Know your limits. My next step was going to be the setting, ie the locations that I was going to use for my characters to wander around in. So, off I went to research procedurally generated maps. As it turns out, there is some great stuff out there, and one approach has even been used to generate a fantasy world atlas/travel guide for NaNoGenMo 2015. I duly downloaded the code, but of course it didn’t work because of unresolved dependencies. I looked further, and found other nice examples, and then realised I’ve gone down a rabbit hole. My main priority currently is to get something together that works, and procedurally generated maps with realistic climate models are not what I need to achieve that. Instead, I’m currently using a very simple map borrowed from a multi-player version of the 80s computer game Lords of Midnight. The system is flexible enough that it just needs a basic ASCII version of a map, so if I later get a procedurally generated one in the right format, it should work fine. A routine picks out points of interest, like villages etc, and assigns them names.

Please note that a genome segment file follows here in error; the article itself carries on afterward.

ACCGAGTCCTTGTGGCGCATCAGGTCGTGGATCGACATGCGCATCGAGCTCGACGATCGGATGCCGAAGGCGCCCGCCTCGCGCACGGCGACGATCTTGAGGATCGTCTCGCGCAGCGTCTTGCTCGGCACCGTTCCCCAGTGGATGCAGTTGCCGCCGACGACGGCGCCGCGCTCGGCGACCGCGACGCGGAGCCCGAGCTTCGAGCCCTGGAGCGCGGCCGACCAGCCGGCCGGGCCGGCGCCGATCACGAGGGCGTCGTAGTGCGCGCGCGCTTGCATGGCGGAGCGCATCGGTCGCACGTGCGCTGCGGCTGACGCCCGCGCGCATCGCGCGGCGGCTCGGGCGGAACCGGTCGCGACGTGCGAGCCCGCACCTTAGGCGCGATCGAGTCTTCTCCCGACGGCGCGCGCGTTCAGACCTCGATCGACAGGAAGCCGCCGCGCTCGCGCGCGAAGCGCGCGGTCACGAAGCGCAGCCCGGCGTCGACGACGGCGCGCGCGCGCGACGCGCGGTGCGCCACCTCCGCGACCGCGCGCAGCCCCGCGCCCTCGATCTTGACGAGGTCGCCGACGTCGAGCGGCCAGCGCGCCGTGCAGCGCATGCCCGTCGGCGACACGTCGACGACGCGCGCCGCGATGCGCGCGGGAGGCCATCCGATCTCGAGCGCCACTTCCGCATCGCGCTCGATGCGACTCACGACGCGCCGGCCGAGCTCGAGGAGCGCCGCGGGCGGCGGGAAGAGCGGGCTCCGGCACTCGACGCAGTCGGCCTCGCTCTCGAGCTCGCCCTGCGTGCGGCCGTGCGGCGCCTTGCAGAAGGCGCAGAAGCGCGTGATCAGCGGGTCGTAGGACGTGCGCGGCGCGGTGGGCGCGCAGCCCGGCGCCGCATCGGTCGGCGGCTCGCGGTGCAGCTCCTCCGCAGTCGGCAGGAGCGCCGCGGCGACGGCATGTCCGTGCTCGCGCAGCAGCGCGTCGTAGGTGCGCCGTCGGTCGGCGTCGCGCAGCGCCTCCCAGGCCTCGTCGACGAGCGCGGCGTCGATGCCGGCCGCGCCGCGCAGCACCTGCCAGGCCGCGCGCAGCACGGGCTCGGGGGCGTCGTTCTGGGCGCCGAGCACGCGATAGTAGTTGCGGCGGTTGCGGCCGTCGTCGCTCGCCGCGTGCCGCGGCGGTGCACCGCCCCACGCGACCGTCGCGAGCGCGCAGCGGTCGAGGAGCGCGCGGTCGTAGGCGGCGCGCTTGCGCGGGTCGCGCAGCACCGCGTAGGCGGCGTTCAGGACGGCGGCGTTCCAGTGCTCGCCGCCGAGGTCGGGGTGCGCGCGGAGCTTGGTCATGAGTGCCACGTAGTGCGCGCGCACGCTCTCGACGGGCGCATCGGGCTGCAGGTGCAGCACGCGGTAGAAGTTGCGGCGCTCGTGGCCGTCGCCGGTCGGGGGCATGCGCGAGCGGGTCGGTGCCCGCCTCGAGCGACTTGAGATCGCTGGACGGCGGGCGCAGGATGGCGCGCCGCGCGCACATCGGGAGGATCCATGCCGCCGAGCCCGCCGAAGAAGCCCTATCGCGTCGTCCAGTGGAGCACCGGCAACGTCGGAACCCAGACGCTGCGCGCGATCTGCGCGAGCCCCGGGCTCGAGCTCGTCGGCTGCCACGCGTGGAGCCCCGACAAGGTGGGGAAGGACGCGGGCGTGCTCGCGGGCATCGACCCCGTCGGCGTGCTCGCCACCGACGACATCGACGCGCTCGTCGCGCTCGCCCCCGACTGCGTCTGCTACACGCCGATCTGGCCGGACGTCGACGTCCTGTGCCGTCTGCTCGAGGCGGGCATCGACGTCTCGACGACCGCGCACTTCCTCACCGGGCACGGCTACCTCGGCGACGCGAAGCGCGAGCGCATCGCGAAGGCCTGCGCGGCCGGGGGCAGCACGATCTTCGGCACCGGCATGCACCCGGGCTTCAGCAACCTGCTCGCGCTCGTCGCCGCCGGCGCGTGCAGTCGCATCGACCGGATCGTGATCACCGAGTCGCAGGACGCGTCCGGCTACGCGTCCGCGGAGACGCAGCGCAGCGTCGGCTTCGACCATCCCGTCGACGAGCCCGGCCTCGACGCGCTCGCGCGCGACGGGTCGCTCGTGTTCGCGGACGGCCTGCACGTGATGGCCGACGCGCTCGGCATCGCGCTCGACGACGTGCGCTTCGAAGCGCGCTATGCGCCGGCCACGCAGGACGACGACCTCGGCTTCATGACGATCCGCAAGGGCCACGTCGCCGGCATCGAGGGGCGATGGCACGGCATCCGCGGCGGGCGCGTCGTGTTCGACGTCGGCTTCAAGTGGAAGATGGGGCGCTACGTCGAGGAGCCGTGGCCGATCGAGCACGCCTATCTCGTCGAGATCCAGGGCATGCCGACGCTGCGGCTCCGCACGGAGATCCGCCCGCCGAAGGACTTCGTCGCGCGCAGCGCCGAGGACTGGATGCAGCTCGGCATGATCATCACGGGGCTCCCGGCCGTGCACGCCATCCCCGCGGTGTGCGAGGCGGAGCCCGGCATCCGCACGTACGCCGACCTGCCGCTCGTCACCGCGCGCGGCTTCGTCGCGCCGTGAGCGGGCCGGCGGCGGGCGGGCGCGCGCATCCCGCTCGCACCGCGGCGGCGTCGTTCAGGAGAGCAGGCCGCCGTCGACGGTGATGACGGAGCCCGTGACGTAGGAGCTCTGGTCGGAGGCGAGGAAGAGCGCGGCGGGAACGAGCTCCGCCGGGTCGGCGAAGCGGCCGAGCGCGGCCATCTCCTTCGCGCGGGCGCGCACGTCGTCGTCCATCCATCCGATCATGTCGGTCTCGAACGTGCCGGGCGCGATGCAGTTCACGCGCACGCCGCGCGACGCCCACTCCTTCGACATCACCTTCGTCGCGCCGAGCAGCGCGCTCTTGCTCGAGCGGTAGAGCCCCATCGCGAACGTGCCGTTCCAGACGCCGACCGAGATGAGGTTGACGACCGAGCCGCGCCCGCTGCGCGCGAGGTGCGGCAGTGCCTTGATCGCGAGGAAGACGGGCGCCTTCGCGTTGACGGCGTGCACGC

Names are another rabbit hole, so for now I use a prefab list that I created using some on-line name generators. I have a list of more names than I need, and just pick some randomly off there. Name generation is a sideshow for later.
And, November is finished now. I don’t actually have much to show, but have done a lot of reading and thinking about what I want to do. I will quietly continue chipping away at it, and perhaps will have something working by NaNoGenMo next year. So, more like NaNoGenYear!